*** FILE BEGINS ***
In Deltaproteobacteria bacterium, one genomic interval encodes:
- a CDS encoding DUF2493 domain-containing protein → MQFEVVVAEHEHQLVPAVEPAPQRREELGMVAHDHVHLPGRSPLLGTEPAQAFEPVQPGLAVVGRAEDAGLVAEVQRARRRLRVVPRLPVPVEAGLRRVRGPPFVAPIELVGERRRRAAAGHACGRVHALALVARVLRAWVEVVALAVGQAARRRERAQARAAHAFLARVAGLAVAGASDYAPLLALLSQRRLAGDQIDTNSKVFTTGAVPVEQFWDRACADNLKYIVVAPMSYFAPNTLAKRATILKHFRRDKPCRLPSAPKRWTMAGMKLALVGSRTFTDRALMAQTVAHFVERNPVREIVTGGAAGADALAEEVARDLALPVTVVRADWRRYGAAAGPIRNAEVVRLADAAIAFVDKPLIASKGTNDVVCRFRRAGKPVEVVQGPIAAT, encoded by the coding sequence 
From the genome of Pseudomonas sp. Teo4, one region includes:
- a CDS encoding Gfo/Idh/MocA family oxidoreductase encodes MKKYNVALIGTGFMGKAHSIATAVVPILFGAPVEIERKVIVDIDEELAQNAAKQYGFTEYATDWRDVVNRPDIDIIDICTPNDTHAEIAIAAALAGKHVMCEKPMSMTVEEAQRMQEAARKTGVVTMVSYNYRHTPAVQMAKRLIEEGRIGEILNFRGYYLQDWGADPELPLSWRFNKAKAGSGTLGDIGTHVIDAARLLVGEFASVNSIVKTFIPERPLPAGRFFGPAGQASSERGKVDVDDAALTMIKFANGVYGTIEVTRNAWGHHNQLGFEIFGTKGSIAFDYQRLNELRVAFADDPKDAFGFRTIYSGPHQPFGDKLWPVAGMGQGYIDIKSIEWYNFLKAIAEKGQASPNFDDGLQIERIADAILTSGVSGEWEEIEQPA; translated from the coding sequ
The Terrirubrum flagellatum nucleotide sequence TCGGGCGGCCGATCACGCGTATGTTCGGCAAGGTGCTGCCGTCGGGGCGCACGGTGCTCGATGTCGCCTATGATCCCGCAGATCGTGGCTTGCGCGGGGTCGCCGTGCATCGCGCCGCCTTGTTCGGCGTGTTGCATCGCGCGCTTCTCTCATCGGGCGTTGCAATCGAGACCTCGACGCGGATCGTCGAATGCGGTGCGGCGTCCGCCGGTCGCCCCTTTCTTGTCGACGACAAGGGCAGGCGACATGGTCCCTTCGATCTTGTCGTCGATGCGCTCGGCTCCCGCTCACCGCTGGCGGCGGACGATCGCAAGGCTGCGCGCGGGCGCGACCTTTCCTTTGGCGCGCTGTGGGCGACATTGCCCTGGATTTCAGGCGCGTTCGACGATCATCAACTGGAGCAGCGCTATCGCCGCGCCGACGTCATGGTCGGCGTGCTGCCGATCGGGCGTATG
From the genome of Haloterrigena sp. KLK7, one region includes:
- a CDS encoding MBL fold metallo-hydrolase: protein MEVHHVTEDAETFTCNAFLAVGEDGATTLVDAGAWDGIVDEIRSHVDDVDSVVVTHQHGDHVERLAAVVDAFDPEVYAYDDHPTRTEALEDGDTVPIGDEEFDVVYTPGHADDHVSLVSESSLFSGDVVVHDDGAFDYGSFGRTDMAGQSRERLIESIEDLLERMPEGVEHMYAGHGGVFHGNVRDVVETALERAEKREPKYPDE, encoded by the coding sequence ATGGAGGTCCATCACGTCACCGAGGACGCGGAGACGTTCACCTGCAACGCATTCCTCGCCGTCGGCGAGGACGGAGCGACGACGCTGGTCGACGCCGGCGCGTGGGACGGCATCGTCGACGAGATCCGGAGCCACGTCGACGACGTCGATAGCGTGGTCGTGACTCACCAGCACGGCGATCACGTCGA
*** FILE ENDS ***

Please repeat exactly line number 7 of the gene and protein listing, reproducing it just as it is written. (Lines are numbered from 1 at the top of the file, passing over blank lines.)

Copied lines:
- a CDS encoding MBL fold metallo-hydrolase: protein MEVHHVTEDAETFTCNAFLAVGEDGATTLVDAGAWDGIVDEIRSHVDDVDSVVVTHQHGDHVERLAAVVDAFDPEVYAYDDHPTRTEALEDGDTVPIGDEEFDVVYTPGHADDHVSLVSESSLFSGDVVVHDDGAFDYGSFGRTDMAGQSRERLIESIEDLLERMPEGVEHMYAGHGGVFHGNVRDVVETALERAEKREPKYPDE, encoded by the coding sequence ATGGAGGTCCATCACGTCACCGAGGACGCGGAGACGTTCACCTGCAACGCATTCCTCGCCGTCGGCGAGGACGGAGCGACGACGCTGGTCGACGCCGGCGCGTGGGACGGCATCGTCGACGAGATCCGGAGCCACGTCGACGACGTCGATAGCGTGGTCGTGACTCACCAGCACGGCGATCACGTCGA